--> vxstat (Veritas vxfs filesystem IO performance)

\*\* Network Utilization :

--> netstat
--> ping
--> traceroute

\*\* Process / Kernel :

--> ps
--> top
--> prstat

--> ...

\* sar (provides most basic types of high level performance metrics, assuming that system accounting is turned on, which does incur some level of system overhead when always running)


SOLARIS 10 ... Above and Beyond other Unix / Linux Distributions ... 


In addition to the basic toolsets available, there exist the following key additions that Solaris 10 provides, which sets it apart from the other Unix / Linux variants.

\*\* DTrace (Dynamic Tracing via "D" language scripting and probe/providers)

__ Dtrace is the "Electron microscope" of performance analysis for a Solaris 10 system
See the DtraceToolkit for a long list of specific Dtrace scripts (several of which are used
within sys_diag, among others created)

\*\* lockstat (uses the kernel dtrace infrastructure) Summarizes system lock/mutex contention

\*\* Mdb (Modular Debugger)

\* kstat (Kernel statistics .. counters, etc..)

\* cpustat / cputrack (cpu statistics, system-wide or per process)

\* intrstat, trapstat (interrupt and system trap, I/DTLB_miss statistics, ..)

\* ... & many more.. [this list will be re-done in a future blog with a more thorough breakdown.. ]


The Time Saving.. automated nature... of SYS_DIAG   :)

Over the past several years, I have created a utility called "sys_diag" that offers the capability of automatically capturing performance statistics, using nearly all available system utilities.. and aggregating the data, performing analysis and HTML report generation of findings. Sys_diag creates a single .tar.Z compressed archive that can be emailed/ftp'd.. for performing system configuration and/or performance analysis off-site.. from virtually anywhere.. saving a LOT of time.. not requiring any 3rd party tools or agents to be installed on a system other than downloading the "sys_diag" ksh script itself (with a color coded dashboard.. and links to detailed analysis findings).  Virtually no learning curve is required for loading, running, and reflecting basic performance profiling, including high level subsystem bottlenecks (deeper root cause correlation might require some level of advanced sys admin knowledge).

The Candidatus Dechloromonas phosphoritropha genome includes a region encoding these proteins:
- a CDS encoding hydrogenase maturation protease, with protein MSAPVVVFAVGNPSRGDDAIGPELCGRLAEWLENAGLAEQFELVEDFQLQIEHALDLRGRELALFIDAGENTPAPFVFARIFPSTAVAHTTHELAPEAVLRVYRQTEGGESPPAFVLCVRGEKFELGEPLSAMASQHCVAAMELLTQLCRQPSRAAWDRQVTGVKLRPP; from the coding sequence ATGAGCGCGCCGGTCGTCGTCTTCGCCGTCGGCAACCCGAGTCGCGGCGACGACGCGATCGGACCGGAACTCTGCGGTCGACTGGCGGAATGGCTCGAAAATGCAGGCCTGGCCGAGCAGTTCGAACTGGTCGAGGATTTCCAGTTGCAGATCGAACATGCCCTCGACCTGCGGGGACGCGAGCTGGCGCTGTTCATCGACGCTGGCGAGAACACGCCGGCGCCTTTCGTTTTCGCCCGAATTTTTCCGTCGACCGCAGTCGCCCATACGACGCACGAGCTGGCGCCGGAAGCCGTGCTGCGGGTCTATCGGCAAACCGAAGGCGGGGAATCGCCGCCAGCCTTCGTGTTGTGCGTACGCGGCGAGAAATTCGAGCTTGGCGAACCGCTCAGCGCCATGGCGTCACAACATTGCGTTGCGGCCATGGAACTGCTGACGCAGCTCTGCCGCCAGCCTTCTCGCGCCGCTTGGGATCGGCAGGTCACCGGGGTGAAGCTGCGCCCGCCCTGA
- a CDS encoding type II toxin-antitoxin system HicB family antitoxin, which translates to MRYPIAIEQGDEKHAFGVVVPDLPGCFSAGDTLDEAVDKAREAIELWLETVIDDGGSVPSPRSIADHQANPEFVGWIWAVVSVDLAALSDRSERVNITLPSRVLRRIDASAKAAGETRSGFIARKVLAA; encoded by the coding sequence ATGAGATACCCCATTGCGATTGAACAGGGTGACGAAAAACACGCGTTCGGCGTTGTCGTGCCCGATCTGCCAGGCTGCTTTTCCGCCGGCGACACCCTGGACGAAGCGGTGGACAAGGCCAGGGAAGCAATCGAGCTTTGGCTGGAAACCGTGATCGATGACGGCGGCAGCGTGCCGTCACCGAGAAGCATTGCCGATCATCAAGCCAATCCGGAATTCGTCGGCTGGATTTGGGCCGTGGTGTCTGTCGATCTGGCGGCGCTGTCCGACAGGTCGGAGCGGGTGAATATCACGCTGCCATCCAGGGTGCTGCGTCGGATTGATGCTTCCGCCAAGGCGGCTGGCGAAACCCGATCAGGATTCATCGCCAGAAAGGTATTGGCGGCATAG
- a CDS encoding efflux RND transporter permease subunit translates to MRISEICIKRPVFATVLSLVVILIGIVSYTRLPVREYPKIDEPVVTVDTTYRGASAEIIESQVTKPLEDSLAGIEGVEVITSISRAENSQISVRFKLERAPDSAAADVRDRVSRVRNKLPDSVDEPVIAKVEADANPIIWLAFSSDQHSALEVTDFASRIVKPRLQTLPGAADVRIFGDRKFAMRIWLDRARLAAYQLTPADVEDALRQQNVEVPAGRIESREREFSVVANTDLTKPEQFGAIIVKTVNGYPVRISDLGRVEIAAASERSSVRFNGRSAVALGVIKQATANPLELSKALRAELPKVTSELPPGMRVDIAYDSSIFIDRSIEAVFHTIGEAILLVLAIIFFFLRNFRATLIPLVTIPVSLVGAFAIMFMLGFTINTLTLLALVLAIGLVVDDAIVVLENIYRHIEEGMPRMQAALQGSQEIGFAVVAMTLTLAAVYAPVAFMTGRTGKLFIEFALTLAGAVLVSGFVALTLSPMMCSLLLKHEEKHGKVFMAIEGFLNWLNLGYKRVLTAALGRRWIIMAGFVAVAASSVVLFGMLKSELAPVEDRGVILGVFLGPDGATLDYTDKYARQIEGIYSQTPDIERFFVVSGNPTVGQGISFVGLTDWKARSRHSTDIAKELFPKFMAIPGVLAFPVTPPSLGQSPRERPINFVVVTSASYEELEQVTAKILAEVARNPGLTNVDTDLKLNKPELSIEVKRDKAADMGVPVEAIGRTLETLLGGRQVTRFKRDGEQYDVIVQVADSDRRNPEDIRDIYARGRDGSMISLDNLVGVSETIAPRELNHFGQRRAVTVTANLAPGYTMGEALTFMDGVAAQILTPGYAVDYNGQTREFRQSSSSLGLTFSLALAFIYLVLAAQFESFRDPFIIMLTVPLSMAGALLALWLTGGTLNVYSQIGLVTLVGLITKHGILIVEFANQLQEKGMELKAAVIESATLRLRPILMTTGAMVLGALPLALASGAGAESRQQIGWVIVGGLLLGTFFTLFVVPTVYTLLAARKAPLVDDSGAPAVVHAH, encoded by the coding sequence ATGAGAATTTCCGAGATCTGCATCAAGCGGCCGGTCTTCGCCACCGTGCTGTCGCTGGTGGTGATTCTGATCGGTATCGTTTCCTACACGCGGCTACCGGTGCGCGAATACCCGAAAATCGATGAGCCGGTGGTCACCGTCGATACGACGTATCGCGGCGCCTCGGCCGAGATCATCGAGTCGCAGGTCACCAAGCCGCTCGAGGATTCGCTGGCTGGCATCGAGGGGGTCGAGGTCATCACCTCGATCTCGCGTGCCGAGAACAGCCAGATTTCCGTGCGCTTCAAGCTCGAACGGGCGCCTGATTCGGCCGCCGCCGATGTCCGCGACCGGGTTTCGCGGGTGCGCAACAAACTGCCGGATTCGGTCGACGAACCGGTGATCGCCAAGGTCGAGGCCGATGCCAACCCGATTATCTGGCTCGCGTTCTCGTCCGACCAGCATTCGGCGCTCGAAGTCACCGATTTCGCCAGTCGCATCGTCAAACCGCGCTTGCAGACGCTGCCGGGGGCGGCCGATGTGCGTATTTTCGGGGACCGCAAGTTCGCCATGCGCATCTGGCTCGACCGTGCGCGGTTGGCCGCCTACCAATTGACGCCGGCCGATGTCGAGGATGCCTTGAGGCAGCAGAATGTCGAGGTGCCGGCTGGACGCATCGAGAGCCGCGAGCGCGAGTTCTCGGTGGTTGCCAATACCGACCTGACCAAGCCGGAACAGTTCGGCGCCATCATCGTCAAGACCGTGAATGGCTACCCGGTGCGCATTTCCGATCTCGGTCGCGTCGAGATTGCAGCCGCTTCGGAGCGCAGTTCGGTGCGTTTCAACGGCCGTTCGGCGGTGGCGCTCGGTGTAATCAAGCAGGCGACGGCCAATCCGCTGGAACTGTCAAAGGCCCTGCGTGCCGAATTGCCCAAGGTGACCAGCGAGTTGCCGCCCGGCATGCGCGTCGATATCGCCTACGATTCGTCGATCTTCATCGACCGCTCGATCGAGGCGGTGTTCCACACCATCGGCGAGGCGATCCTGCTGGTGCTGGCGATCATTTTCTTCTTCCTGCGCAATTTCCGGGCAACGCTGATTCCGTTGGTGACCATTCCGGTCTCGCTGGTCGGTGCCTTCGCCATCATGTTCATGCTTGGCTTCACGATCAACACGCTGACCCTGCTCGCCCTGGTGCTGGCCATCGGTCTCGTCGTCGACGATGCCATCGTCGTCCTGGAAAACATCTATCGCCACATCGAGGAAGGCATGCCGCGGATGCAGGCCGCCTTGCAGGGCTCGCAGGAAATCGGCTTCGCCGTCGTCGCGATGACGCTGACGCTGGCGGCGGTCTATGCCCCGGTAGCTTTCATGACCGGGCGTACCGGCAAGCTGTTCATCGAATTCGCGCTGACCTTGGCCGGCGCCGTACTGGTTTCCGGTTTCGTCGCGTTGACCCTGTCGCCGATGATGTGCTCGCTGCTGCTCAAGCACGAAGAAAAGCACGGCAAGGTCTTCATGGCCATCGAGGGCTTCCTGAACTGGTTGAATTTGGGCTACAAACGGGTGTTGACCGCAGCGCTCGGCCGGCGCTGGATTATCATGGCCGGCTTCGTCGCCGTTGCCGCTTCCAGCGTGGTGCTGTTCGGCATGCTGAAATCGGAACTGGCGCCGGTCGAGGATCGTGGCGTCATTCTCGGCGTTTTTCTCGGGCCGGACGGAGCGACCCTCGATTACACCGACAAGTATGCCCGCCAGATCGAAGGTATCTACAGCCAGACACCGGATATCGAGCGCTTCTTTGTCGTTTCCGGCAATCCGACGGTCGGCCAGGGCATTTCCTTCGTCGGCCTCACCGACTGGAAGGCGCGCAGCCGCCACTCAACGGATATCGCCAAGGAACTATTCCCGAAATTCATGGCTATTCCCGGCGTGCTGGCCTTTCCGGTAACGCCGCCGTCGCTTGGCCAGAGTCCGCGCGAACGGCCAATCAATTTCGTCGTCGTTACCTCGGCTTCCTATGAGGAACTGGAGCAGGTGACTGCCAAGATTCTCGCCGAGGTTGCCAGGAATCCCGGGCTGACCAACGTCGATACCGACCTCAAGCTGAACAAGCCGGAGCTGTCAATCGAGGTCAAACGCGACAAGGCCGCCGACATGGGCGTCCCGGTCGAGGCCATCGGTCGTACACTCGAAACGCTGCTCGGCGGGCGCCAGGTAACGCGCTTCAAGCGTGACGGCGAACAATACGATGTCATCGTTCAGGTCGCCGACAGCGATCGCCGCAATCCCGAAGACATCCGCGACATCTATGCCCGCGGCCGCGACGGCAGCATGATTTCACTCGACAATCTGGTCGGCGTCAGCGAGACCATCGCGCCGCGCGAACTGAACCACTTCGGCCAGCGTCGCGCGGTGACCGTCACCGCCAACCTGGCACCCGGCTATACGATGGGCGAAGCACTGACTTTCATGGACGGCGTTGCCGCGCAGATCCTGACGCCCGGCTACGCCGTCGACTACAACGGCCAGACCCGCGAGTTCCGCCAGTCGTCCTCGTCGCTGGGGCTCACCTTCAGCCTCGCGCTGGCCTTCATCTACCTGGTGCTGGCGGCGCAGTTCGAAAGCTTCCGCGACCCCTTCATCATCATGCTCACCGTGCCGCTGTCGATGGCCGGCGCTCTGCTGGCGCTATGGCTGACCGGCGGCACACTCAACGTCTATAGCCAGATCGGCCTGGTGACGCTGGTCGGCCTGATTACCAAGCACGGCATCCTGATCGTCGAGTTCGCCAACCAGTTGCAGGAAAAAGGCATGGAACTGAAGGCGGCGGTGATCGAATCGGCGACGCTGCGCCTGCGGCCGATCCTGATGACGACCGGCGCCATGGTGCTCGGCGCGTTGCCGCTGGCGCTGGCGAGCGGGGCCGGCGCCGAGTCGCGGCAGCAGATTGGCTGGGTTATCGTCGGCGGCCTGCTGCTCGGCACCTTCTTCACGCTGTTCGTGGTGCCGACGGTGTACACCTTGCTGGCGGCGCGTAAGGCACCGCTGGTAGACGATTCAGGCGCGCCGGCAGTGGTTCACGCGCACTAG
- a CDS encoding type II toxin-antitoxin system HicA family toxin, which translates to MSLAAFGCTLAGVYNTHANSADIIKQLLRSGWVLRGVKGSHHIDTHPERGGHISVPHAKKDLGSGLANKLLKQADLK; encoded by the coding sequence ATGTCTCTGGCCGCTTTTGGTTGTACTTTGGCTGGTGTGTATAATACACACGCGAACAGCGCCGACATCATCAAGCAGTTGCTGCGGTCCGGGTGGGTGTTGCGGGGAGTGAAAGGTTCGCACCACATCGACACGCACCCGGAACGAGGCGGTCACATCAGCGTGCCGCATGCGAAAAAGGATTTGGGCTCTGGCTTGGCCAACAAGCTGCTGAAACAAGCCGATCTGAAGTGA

Beyond performance analysis, sys_diag can be used to also generate a detailed configuration snapshot report, including OS, HW, Storage, SW, 3PP configuration attributes, among several other capabilities that it provides.

\*\* See the next blog entry for more details and examples on sys_diag \*\*.
The published repository and high level description of sys_diag is always available at BigAdmin using the following URL :

(Copyright 2007 Todd A. Jobson)

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This blog does not reflect the viewpoint or opinions of Oracle or Sun Microsystems. All comments are personal reflections and responsibility of Todd A. Jobson, and are copyrighted from the posted year to current year, to that effect.